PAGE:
Switching in multipliers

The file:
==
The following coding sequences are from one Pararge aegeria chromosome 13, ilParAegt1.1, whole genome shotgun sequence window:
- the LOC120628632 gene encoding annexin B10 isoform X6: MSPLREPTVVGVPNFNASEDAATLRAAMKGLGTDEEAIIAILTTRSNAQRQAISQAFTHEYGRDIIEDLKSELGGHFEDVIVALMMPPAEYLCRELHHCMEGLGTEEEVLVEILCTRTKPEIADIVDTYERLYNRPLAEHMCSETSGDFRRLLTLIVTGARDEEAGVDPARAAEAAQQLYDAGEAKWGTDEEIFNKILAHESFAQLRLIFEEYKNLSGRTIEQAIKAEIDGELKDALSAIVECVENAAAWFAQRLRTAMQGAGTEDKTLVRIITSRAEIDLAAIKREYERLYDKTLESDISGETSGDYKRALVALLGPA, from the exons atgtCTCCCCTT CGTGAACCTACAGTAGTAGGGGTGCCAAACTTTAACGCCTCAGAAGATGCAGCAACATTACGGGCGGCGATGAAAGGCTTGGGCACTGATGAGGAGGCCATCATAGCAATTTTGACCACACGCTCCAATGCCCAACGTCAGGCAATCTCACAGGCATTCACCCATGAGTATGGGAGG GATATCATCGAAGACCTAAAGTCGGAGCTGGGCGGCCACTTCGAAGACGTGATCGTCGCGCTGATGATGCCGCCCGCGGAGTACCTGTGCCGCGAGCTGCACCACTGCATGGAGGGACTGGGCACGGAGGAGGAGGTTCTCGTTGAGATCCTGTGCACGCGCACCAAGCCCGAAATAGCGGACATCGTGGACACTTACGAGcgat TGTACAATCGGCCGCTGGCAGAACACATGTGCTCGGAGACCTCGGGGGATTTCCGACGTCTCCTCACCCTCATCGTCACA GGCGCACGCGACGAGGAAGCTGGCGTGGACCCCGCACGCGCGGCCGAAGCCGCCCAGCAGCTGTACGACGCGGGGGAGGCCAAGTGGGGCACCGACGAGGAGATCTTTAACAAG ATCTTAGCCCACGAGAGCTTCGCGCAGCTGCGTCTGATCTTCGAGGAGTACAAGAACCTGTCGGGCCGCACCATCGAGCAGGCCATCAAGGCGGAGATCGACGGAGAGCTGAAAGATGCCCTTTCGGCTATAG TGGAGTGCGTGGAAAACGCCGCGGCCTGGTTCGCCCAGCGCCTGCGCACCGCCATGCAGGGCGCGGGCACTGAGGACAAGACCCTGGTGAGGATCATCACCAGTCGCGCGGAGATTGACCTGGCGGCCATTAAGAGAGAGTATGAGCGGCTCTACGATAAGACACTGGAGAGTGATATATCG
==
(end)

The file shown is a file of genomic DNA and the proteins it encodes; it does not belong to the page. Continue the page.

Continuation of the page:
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Digital multipliers are an important part of most of digital computation systems, such as microcontrollers and microprocessors. Multiplication operation is a quite complex task, thus there is many different solution varying in area, speed and power consumption. An important notice is that multipliers often are a part of critical path of a system which makes them especially important for these factors. During last decade, power efficiency has become an important issue in digital design and a lot of design methods has been created and investigated to meet this subject. It is a known fact that most of power consumed by arithmetic circuit is dissipated by hazards and toggles (up to 75%), that do not bring any information to final result. The method of evaluating the amount of spurious switching and its effect on power dissipation is investigated here. This thesis aims to find a method to estimate switching characteristics and its effect on power dissipation of eight supplied multipliers given in form of HDL net-list with some software overhead. As switching generally stands for majority of power consumption in digital CMOS circuits, this effect gives also good indication of overall power dissipation. One of the difficulties in estimating average power and transition density is pattern dependency problem. The method based on Monte Carlo technique is used where an adequate accuracy is obtained within moderate time and resource usage. Three of investigated multipliers are net-lists created by using methodology developed in . These are synthesized and laid out in the technology used by Atmel Norway. The amount of logical state changes is compared from pre- and post- synthesis net-lists. The technology mapped net-lists are also examined for power consumption to see the connection between switching and dynamic power dissipation. The fan-out delay model used to estimate total toggling gives a good approximation of circuit properties; it is however too simple to give a good estimate of spurious toggling inside the circuit and its effect on power consumption. The same estimation technique is used to investigate a DesignWare circuit (DW02) which is an industrial approach of building fast and power efficient multipliers. The results show that this is the most power effective solution among the examined circuits (45-47% less than the most power efficient circuit from ) It is also a solution with smallest amount of hazards during a multiplication operation (38-52%). A circuit generated by module generation software (ModGen) is also investigated. This solution is quite power efficient, it has however largest amount of power dissipated by the spurious toggling (62-68%). It is also noticed that transition density and what follows the power dissipation in strongly dependent on the process, temperature and voltage variation. In fact the higher temperature gives reduction in power consumption.